75. Museduino: Using Open Source Hardware to Power Museum Exhibits

Welcome to Museum Archipelago in Your Inbox, which does exactly what it says on the tin. Museum Archipelago, your podcast guide to the rocky landscape of museums, is hosted by me, Ian Elsner.

Proprietary technology that runs museum interactives—everything from buttons to proximity sensors—tends to be expensive to purchase and maintain.

But Rianne Trujillo, lead developer of the Cultural Technology Development Lab at New Mexico Highlands University (NMHU), realized that one way museums can avoid expensive, proprietary solutions to their technology needs is by choosing open source alternatives. She is part of the team behind the Museduino, an open-source system for exhibits and installations.

On this episode, Rianne Trujillo and fellow NMHU instructor of Software Systems Design Jonathan Lee describe the huge potential to applying the open source model to museum hardware.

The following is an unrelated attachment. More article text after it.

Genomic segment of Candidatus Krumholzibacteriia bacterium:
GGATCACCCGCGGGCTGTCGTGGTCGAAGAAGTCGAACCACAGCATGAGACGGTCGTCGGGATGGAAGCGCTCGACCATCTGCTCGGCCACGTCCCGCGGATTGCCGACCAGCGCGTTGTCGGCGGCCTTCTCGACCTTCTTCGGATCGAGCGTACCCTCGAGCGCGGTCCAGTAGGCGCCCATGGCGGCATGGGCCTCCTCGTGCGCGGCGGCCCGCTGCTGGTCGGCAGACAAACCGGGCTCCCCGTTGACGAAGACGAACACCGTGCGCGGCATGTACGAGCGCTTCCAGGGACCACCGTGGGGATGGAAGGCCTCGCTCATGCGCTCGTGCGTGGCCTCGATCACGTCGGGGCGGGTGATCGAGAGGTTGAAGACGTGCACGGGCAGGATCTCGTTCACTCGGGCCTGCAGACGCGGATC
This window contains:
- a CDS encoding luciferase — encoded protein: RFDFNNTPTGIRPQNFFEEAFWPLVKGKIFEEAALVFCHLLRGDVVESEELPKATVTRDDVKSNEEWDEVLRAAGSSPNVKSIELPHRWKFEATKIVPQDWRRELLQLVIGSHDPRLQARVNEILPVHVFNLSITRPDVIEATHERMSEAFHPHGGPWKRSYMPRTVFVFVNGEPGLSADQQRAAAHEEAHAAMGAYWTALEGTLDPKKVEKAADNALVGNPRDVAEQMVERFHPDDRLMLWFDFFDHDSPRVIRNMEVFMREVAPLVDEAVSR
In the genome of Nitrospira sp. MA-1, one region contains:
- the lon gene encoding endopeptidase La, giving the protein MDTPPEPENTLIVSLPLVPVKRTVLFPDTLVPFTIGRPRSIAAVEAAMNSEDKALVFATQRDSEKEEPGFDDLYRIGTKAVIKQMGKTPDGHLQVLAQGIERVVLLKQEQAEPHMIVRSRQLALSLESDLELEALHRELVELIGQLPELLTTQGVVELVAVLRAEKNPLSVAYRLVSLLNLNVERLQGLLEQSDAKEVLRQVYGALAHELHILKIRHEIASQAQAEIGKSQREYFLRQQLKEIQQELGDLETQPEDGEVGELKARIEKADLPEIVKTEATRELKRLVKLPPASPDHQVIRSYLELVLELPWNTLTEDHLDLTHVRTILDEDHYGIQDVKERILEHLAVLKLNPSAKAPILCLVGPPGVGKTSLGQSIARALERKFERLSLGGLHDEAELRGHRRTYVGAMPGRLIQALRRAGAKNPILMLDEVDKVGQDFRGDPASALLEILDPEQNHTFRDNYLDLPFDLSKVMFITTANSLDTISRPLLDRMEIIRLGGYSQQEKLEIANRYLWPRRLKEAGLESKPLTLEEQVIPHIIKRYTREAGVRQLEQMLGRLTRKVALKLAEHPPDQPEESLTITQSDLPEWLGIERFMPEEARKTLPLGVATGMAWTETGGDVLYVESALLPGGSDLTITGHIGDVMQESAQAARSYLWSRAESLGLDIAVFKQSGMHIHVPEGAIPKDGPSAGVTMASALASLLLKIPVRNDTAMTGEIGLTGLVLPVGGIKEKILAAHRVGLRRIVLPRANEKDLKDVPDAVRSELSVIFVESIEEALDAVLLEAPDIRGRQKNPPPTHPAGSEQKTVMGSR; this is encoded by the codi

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Read the Plaque

The theory presented in this episode is that a museum can control its own means of production using open source hardware. But the means of production doesn't always need to be open source.

In episode 53 of Museum Archipelago, Quenton Cypress of the Seminole Tribe of Florida’s Tribal Historic Preservation Office describes the process of teaching high school students how to use closed source geospatial software to make museum exhibits. These exhibits were displayed at the Ah-Tah-Thi-Ki Seminole Indian Museum on the Big Cypress Reservation in the Florida Everglades.

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🏖️Club Archipelago: Museum Archipelago is Moving to Bulgaria!

Actually, I'm the one who is moving to Bulgaria. The podcast will continue to live in your favorite podcast player.

In this special episode, I discuss moving to Sofia in June with my new wife, the museum opportunities the move will open up, and what it means for you as a listener.

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